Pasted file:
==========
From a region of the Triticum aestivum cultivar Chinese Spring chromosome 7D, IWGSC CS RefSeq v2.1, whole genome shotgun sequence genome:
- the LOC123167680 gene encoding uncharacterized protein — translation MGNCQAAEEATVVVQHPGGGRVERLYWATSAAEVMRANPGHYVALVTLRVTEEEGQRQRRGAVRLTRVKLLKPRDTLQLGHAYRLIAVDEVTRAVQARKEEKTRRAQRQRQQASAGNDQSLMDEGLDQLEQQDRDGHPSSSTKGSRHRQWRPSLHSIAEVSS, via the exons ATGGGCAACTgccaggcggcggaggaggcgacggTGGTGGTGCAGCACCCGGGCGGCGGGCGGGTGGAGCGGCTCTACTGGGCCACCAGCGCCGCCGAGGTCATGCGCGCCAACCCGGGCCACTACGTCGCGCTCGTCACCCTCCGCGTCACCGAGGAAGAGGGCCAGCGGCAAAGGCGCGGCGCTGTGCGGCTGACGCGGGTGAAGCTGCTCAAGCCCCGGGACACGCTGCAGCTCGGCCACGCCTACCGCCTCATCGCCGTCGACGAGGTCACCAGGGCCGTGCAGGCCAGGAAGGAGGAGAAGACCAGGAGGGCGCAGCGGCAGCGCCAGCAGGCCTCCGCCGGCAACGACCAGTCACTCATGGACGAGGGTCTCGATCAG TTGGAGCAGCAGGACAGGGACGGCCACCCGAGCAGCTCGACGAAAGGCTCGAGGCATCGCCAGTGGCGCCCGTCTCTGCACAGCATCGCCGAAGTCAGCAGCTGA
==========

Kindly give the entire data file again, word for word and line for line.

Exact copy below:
From a region of the Triticum aestivum cultivar Chinese Spring chromosome 7D, IWGSC CS RefSeq v2.1, whole genome shotgun sequence genome:
- the LOC123167680 gene encoding uncharacterized protein — translation MGNCQAAEEATVVVQHPGGGRVERLYWATSAAEVMRANPGHYVALVTLRVTEEEGQRQRRGAVRLTRVKLLKPRDTLQLGHAYRLIAVDEVTRAVQARKEEKTRRAQRQRQQASAGNDQSLMDEGLDQLEQQDRDGHPSSSTKGSRHRQWRPSLHSIAEVSS, via the exons ATGGGCAACTgccaggcggcggaggaggcgacggTGGTGGTGCAGCACCCGGGCGGCGGGCGGGTGGAGCGGCTCTACTGGGCCACCAGCGCCGCCGAGGTCATGCGCGCCAACCCGGGCCACTACGTCGCGCTCGTCACCCTCCGCGTCACCGAGGAAGAGGGCCAGCGGCAAAGGCGCGGCGCTGTGCGGCTGACGCGGGTGAAGCTGCTCAAGCCCCGGGACACGCTGCAGCTCGGCCACGCCTACCGCCTCATCGCCGTCGACGAGGTCACCAGGGCCGTGCAGGCCAGGAAGGAGGAGAAGACCAGGAGGGCGCAGCGGCAGCGCCAGCAGGCCTCCGCCGGCAACGACCAGTCACTCATGGACGAGGGTCTCGATCAG TTGGAGCAGCAGGACAGGGACGGCCACCCGAGCAGCTCGACGAAAGGCTCGAGGCATCGCCAGTGGCGCCCGTCTCTGCACAGCATCGCCGAAGTCAGCAGCTGA